When everything was ready he lay down on his belly on the yellowed linoleum of the kitchen floor so he could watch from eye level and miss nothing.

* * * * *

His mother came home to disaster.

As her car arced into the automatic garage she was startled and maybe a little pleased by the sight of her child outdoors by himself with a smile on his face. Last week he hadn’t wanted his feet to touch the grass even through his sneakers. Too dangerous, he’d said. She didn’t know for whom. But now he lay on his back, fingers spread, staring up at the leaves of the oak tree and appearing to breathe without effort. She tried to wave through the car window but he didn’t see.

The garage closed. She locked the car, unlocked the house, wiped her feet, stopped cold on the threshold, stared.

It was like blood under a strong microscope or the ploughed fields of the Western states seen from above. Red plastic disks lay around the floor in rough clusters. Between them, interstitial blots of pale ooze overlay the dull yellow linoleum of the kitchen floor. The whole affair had a sticky look and smelled almost pleasant, like a gentle blend of jams and syrups.

She crouched down to examine the nearest of the red disks. She hadn’t used these in years. Where had he even found them? Under the bathroom sink, probably. He liked to hide there. Maybe they shouldn’t have moved the linens. If he’d poisoned himself too she wouldn’t think twice about blaming Pete.

She sighed, shook her head, looked again at the floor that she would now have to spend the afternoon washing. Caught in the wide swaths of syrup and jam were hundreds upon hundreds of tiny black bodies, a few of them still wriggling.

She shouted to him from the porch. He turned and looked toward her with a smile that she found upsetting. The counselor had called him disturbed but that didn’t mean much.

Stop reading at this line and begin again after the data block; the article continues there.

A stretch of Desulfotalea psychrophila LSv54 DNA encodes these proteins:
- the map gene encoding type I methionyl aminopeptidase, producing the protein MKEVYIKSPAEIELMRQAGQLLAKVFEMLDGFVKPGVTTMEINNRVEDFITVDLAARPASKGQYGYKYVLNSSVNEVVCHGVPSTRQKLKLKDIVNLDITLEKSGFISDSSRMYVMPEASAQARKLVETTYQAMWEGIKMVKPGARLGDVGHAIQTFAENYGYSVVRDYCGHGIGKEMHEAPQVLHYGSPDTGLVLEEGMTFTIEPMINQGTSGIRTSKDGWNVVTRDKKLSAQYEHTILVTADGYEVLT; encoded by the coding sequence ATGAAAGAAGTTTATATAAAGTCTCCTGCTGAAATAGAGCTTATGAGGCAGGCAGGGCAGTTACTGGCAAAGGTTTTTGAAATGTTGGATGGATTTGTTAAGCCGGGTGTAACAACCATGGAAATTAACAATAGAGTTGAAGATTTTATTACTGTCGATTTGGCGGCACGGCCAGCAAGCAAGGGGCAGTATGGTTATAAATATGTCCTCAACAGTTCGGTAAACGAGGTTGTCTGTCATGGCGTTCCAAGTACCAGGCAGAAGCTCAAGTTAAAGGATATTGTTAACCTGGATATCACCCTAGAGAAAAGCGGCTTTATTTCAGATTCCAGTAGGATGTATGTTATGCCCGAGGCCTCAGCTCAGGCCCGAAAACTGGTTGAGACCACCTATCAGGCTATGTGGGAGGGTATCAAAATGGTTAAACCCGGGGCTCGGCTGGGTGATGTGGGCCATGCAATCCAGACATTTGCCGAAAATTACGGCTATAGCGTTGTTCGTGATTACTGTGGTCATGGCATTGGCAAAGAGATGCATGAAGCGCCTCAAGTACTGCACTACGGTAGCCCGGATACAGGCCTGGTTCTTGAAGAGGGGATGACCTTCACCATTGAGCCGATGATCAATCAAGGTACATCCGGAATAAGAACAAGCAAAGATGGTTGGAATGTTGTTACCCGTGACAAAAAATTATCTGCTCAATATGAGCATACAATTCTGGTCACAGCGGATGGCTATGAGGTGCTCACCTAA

He turned, smiling, to see her watching him with that look that meant she didn’t want to tell him what he’d done wrong. He ignored it this time, too pleased with his victory to care. Probably he’d just left the fridge open. Probably she wouldn’t be angry at all when he told her what he’d done for them. He grinned wider when he saw that she held one of the ant traps in her left hand, a little talisman of hell and deliverance.

“I figured it out,” he said. “I figured out how to keep him from coming back.”

Her eyebrows folded. She hoped she didn’t understand. “You’ve made quite the mess in there.” Did she sound angry? She wanted to.

“I know, but it was the only way I could think of. We’re safe now. See, I lured them in with all the jelly. It was like an appetizer. Like eggrolls. Then they ate the poison too and then they all died.”

“Why did you do that, sweetie? They didn’t do anything wrong, did they?”

He didn’t hear the question. He just saw her face fold up in that way it only did when she tried to explain what had happened to Jenny. Then something flashed between them like a jolt of static and he felt what she was feeling. It was too much. It didn’t fit inside him. It came out in sobs and howls. “I was just trying to help. I just thought—he’d leave us alone. If he got a— a lot of them. He’d be—all full, and—and never come back again. I just thought—” Then words weren’t any good anymore. He fell in a pile on the lawn and listened to his own fantastic ruckus as though it were the last echo of something very far away.

With a certain reluctant grace she crossed the lawn to where her only child lay crying. His face made a dent in the soft earth and his tears filled it, a vernal pool that would vanish in the first summer heat. “Hon,” she said, almost touching him, “You can’t stop death. You can’t just— feed it till it’s not hungry anymore. That’s just the way things work.”

All she could make out was a muffled string of nos.

No use. She sighed, turned, walked back inside to have another look at the aftermath of the massacre. Hundreds, and all for nothing. She didn’t know what to do. She didn’t know what to say. She wanted to shake him, wanted to scream, wanted to tell him that he could get a new goddamn hamster if it meant that much to him.

She knew it wouldn’t help. Nothing would, ever.

Back on the lawn dark shadows gathered, the grass grew tall, and a hundred thousand black ants milled about in the eternal darkness of the soil.